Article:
Some people are natural goals setters and always like to have at least one to strive for. Other people hate even the word ‘goal’, but setting goals, or targets, or having dreams really helps us to focus on where we want to get to. And once we know where we want to get to, we can start making a plan for how we are going to get there.
But not all goals are created equal.
To give yourself the best chance of success, you need to set ‘good goals’. And to do that, you need to follow these simple golden rules 🙂
Make your goals are specific as possible.
If we take the analogy of a car journey, jumping into the car and plugging ‘London’ into the sat nav when you’re off to meet a friend means that you will get to London, but you are very unlikely to actually find your friend.
It you have a specific address, or a postcode, you will get there no problem (London traffic permitting), and it’s the same with goals.
If you want to write a book, or run a marathon, that’s fabulous. But what specific book do you want to write? What is it about? How many words will it be? Can you visualise it in your mind’s eye – what does it look like? For the marathon – which marathon do you want to run, and when? What time do you want to aim for?
Get really clear about exactly where you’re headed and you’re so much more likely to get there.
Make sure you can measure your progress and your goal.
Think about how you are going to measure your progress, and how you will know when you’ve achieved your goal.
With the car journey analogy, progress can be measured in miles, and you’ll know you’re there, because you’ll be able to jump out of the car and give your friend a big hug.
For a book, you can measure your progress with your word count, or number of chapters written. Is your end goal the final draft on your computer, or is it a physical copy of the published book?
Make your goal achievable.
As much as I am a fab of ‘stretch goals’, ones that take you out of your comfort zone (because that’s where the magic happens 🙂 ), goals also need to be achievable. If they’re just too big and scary, it can be easy to get overwhelmed and paralysed and to give up before you even get started.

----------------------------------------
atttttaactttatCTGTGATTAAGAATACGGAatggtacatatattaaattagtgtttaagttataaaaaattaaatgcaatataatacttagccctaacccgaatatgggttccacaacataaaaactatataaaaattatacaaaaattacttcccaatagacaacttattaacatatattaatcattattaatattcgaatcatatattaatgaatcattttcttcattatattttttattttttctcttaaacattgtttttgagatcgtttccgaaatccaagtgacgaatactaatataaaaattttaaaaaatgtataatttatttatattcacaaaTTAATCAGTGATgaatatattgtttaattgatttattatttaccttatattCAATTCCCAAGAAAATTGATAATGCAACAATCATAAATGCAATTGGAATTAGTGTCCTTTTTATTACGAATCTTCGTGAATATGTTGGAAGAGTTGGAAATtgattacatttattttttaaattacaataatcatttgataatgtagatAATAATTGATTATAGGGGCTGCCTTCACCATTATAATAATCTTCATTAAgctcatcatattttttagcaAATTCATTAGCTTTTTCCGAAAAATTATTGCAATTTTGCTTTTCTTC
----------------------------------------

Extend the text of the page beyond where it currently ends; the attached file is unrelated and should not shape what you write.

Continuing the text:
If your goal feels too big, try chunking it down, or extending your time frame. If writing a 1000 page novel in 4 weeks feels unachievable, what does feel achievable for 4 weeks – is it the first chapter, or the first 100 pages?
Give your goal a deadline.
Some people need deadlines more than others – I totally need deadlines, and my husband is always rolling his eyes at me for leaving things until the last minute, but I’ve accepted now that that’s how I work best, and I get it done.
But all goals need a deadline, otherwise you will just drift. “I want to run a marathon” or “I want to write a book” is very different from “I want to run a marathon in April 2018” or “I want to write a book by December 2017”. Once you have a deadline in place, you can start to put some time frames around your milestones, and start to chunk your goal down into bite sized pieces.
‘Good Goals’ are written down.
Once you’ve nailed down your goal, how you are going to measure it and when it needs to be done by, WRITE IT DOWN!
According to the good old inter web, people who write their goals down are between 50 and 80% more likely to achieve them.
So write it down. And then stick it somewhere you will see it every day.
Your subconscious brain is a powerful thing, and once it knows where you want to go, it will do everything in it’s power to get you there – give it a helping hand by reminding it regularly!
I’m not a fan of wanky business acronyms, but I’m sure many of you will have recognised the “SMART” goals in my ‘golden rules’ – SMART goals are Specific, Measurable, Achievable, Realistic and Time-bound. And as wanky as it sounds, it really does work!
So what’s your goal for the next month, or next 3 months, or the next year?
Is it a ‘smart goal’? A ‘good goal’?
Do share below – it can count as your written down bit and I’m always happy to provide a spot of accountability 😉